“Reading the Heart of the Sea” by Mi Chan Wai, an award-winning Mon writer, is another young-adult romance, but this time between a Hsalon “sea gypsy” boy and an urban girl from Yangon. Perhaps it is best to read between the lines of the story in order to understand how marginal communities look up to the so-called developed urban centres, and how this relationship between the margin and the centre will always remain lopsided. The traditionally self-sufficient livelihood of the Hsalon communities has already been shattered by the touristification and overfishing of their seas. When read in this light, the Burmese father’s well-meaning advice to his half-Hsalon son, “As long as the sea exists there’ll always be fishery business. A man of the sea should learn the ropes and take it to the international level,” sounds more like the saying, “if you can’t beat them, join them.”

“Silenced Night” by Yu Ya, who belongs to “a new generation of rising writers,” is the only story whose protagonist is not a human. It is also the only story introduced as “experimental” in style in which “one sentence thuds into another, with a sparseness crafted to reveal just enough to keep the reader wondering.” It’s about a cat known as “Lanky One,” thanks to the extraordinary length of his body. Lanky is a champion mouser, who even earns himself a role in a film. The anthropomorphic cat loves human food, as opposed to smelly cat food. Yet Lanky isn’t above other cats in that he, too, is fond of wandering around the alleys at night in search of love. While Lanky’s story is poignantly told, I am not sure if I agree with the author when she singles out “construction site night watchmen from who-knows-where” as possible culprits when Lanky falls victim to someone’s rage one night. Perhaps, as humans, we are all complicit in Lanky’s death given our impact on the natural world.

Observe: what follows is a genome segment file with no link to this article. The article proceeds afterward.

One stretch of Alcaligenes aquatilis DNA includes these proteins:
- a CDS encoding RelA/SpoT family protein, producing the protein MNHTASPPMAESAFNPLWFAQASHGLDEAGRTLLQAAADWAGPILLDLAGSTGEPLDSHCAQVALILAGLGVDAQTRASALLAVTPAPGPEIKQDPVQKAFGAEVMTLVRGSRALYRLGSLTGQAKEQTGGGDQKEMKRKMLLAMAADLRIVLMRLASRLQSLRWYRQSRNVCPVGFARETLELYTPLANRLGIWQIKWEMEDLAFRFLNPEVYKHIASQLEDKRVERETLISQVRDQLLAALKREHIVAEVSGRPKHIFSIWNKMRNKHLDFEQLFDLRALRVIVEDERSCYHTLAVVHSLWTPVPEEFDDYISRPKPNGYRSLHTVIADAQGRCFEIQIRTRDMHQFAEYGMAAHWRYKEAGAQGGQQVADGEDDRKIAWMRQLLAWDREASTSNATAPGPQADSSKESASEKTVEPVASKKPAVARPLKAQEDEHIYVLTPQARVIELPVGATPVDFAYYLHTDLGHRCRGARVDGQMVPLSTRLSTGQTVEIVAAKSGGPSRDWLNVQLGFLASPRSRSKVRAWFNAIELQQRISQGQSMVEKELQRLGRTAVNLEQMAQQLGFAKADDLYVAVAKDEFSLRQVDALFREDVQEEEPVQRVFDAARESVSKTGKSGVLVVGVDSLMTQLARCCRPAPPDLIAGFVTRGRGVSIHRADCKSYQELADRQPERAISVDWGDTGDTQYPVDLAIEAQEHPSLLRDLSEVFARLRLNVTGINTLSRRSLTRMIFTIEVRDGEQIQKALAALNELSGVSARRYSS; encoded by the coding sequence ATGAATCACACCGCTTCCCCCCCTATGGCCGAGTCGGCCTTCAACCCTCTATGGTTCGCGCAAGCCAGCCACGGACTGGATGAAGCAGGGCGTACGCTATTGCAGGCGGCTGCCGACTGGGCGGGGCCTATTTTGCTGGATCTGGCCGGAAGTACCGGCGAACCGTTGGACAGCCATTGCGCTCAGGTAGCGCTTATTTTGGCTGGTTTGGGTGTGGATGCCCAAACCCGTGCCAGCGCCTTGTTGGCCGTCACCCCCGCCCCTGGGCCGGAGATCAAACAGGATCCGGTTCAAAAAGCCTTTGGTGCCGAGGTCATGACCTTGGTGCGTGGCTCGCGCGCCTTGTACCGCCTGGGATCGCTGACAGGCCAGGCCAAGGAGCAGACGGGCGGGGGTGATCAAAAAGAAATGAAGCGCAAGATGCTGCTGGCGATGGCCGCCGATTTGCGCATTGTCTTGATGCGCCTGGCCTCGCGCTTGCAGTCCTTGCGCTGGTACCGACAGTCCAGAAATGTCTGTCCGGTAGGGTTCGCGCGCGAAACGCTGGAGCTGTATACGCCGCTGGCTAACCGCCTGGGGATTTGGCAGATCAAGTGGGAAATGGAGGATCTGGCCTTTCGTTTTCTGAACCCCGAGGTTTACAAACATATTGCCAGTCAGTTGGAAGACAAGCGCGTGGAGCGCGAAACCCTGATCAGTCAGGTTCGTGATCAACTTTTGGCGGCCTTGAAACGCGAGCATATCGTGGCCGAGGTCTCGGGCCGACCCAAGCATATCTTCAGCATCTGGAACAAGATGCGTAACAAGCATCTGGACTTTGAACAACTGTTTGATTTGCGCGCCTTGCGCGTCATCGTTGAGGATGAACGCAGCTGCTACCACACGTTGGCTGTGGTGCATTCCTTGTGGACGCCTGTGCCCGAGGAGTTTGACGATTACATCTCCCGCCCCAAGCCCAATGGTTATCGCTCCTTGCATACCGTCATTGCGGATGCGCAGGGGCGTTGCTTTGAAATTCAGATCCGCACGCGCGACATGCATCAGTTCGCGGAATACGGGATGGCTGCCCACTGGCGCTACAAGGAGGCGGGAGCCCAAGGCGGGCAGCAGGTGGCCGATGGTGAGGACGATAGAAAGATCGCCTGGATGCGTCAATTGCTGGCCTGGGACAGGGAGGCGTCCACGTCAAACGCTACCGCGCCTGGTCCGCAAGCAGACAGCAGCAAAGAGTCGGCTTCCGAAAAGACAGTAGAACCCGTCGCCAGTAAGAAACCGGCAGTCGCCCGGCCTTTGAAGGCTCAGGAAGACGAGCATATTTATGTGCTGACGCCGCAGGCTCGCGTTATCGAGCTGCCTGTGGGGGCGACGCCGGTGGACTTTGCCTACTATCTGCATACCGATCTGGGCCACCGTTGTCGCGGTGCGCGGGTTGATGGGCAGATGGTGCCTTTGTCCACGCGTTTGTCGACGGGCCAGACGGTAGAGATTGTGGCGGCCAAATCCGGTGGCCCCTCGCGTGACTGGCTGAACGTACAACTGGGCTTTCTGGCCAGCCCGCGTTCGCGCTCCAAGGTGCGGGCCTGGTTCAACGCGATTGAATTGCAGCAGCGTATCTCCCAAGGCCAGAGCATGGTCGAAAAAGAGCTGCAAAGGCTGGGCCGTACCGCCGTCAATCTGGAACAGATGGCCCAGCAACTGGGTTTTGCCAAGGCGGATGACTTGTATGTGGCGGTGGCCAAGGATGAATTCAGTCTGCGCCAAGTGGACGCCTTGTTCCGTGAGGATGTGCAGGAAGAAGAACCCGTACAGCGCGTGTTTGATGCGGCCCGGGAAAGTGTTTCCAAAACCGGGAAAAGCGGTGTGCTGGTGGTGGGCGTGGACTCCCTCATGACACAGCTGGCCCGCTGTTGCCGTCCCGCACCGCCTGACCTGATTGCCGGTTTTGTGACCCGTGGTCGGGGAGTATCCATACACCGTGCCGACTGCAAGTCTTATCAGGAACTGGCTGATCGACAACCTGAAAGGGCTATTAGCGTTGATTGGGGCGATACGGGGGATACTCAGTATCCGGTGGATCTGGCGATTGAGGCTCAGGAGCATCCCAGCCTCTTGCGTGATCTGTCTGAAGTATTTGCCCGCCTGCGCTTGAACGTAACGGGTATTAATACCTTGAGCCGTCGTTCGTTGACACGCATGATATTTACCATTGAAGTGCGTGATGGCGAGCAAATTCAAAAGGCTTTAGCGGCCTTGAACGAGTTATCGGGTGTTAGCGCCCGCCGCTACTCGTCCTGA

The next entry in the anthology is by another up-and-coming Burmese writer and translator, Letyar Tun, whose elegantly crafted story questions the sacrosanctity of the military command. In “The Court Martial,” Nyo Maung, a Burmese army soldier on the verge of retirement, finds himself in the military dock for refusing to shoot at a group of student protesters in Yangon, presumably during the months leading up to the 1988 nationwide uprising that would shake the country. Nyo Maung is court-martialed inside the Insein prison near Yangon, which is best known for torture and horrid living conditions. Letyar Tun might well be one of the best authorities on the subject, for he was a prisoner of conscience for eighteen years in Burmese jails, fourteen of which he spent on death row. 

The Chin writer June Nilian Sang’s “Takeaway Bride” takes us to his native Chin State, one of the most impoverished regions in the northwestern corner of Myanmar, bordering India. The death of scores of children since the 2008 famine in Chin State has caused some international organizations to sound the alarm of humanitarian disaster. It is said that only the elderly, the disabled, and children are to be found in Chin villages these days. All the able-bodied men and women have left their communities for work abroad or in cities, or as “takeaway brides” — Chin State gets by mostly on a remittance economy and aid. As the editor’s introduction points out, it is all too common in the Chin community for women to be “sold” to bachelors while working overseas. Who can resist a brokered marriage that promises a better life, even if not love?

Next to Chin State, to the south, is Rakhine State, a region that has sadly come to be associated with the Rohingya issue. The Rakhine writer Myint Win Hlaing (aka Green Maung) is a published author who writes in both Burmese and Rakhine and it shows. “The Poisoned Future,” “the unhappiest tale in the anthology,” goes deep into the social fabric of a poverty-stricken Rakhine community. It’s about Lon Lon Chaw, an orphaned girl who lives with her aunt and makes a living brewing and selling firewater in the village. Lon Lon Chaw’s routine is summarized in the following way:

“[She] had to feed pigs in the sty behind the house and clean the yard as well as work as a waitress in the liquor joint. She was not as attractive as her name ‘curvy beauty’ implied, though healthy with a round bottom, a tiny waist, pointed breasts and brown skin; local men thought she walked like a young mare and never tired of watching her.”

In such a community, pregnancy outside of marriage is not tolerated, but unwanted pregnancy is exactly what happens to Lon Lon Chaw. The rest of the story concerns human intolerance, indifference, and unrelenting human suffering. The only agreeable characters in the story are the old woman, who pulls Lon Lon Chaw up from the brink of suicide, and the doctor at the hospital, who helps her deliver the baby. However, for a baby born into such circumstances, there is no future, not even a poisoned one.